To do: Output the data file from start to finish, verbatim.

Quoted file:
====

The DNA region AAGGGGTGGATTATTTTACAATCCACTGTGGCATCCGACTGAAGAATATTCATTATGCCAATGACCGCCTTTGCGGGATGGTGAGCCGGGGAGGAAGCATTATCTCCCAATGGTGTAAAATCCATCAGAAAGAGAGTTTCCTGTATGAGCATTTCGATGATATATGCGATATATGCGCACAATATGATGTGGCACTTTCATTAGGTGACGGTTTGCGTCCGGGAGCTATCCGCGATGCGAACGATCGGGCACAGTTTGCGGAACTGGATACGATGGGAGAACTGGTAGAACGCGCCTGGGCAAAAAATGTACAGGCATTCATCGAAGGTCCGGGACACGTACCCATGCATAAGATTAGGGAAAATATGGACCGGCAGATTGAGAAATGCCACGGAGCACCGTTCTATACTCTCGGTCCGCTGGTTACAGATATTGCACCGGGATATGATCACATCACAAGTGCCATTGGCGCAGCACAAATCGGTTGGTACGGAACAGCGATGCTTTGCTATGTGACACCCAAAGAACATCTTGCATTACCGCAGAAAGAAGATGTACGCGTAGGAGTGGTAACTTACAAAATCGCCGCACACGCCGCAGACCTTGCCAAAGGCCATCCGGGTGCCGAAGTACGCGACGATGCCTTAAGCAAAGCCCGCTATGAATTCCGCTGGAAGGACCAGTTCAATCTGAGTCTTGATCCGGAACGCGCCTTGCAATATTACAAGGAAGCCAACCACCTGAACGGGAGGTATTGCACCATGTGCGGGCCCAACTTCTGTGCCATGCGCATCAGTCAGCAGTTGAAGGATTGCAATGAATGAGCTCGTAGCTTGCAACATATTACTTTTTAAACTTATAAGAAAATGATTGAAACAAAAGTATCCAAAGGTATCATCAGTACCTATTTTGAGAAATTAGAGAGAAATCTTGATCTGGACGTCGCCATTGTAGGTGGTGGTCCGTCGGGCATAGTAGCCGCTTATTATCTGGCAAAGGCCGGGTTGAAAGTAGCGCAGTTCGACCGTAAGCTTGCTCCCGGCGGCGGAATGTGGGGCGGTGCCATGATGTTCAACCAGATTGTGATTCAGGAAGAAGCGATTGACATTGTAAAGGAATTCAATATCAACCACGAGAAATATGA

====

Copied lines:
The DNA region AAGGGGTGGATTATTTTACAATCCACTGTGGCATCCGACTGAAGAATATTCATTATGCCAATGACCGCCTTTGCGGGATGGTGAGCCGGGGAGGAAGCATTATCTCCCAATGGTGTAAAATCCATCAGAAAGAGAGTTTCCTGTATGAGCATTTCGATGATATATGCGATATATGCGCACAATATGATGTGGCACTTTCATTAGGTGACGGTTTGCGTCCGGGAGCTATCCGCGATGCGAACGATCGGGCACAGTTTGCGGAACTGGATACGATGGGAGAACTGGTAGAACGCGCCTGGGCAAAAAATGTACAGGCATTCATCGAAGGTCCGGGACACGTACCCATGCATAAGATTAGGGAAAATATGGACCGGCAGATTGAGAAATGCCACGGAGCACCGTTCTATACTCTCGGTCCGCTGGTTACAGATATTGCACCGGGATATGATCACATCACAAGTGCCATTGGCGCAGCACAAATCGGTTGGTACGGAACAGCGATGCTTTGCTATGTGACACCCAAAGAACATCTTGCATTACCGCAGAAAGAAGATGTACGCGTAGGAGTGGTAACTTACAAAATCGCCGCACACGCCGCAGACCTTGCCAAAGGCCATCCGGGTGCCGAAGTACGCGACGATGCCTTAAGCAAAGCCCGCTATGAATTCCGCTGGAAGGACCAGTTCAATCTGAGTCTTGATCCGGAACGCGCCTTGCAATATTACAAGGAAGCCAACCACCTGAACGGGAGGTATTGCACCATGTGCGGGCCCAACTTCTGTGCCATGCGCATCAGTCAGCAGTTGAAGGATTGCAATGAATGAGCTCGTAGCTTGCAACATATTACTTTTTAAACTTATAAGAAAATGATTGAAACAAAAGTATCCAAAGGTATCATCAGTACCTATTTTGAGAAATTAGAGAGAAATCTTGATCTGGACGTCGCCATTGTAGGTGGTGGTCCGTCGGGCATAGTAGCCGCTTATTATCTGGCAAAGGCCGGGTTGAAAGTAGCGCAGTTCGACCGTAAGCTTGCTCCCGGCGGCGGAATGTGGGGCGGTGCCATGATGTTCAACCAGATTGTGATTCAGGAAGAAGCGATTGACATTGTAAAGGAATTCAATATCAACCACGAGAAATATGA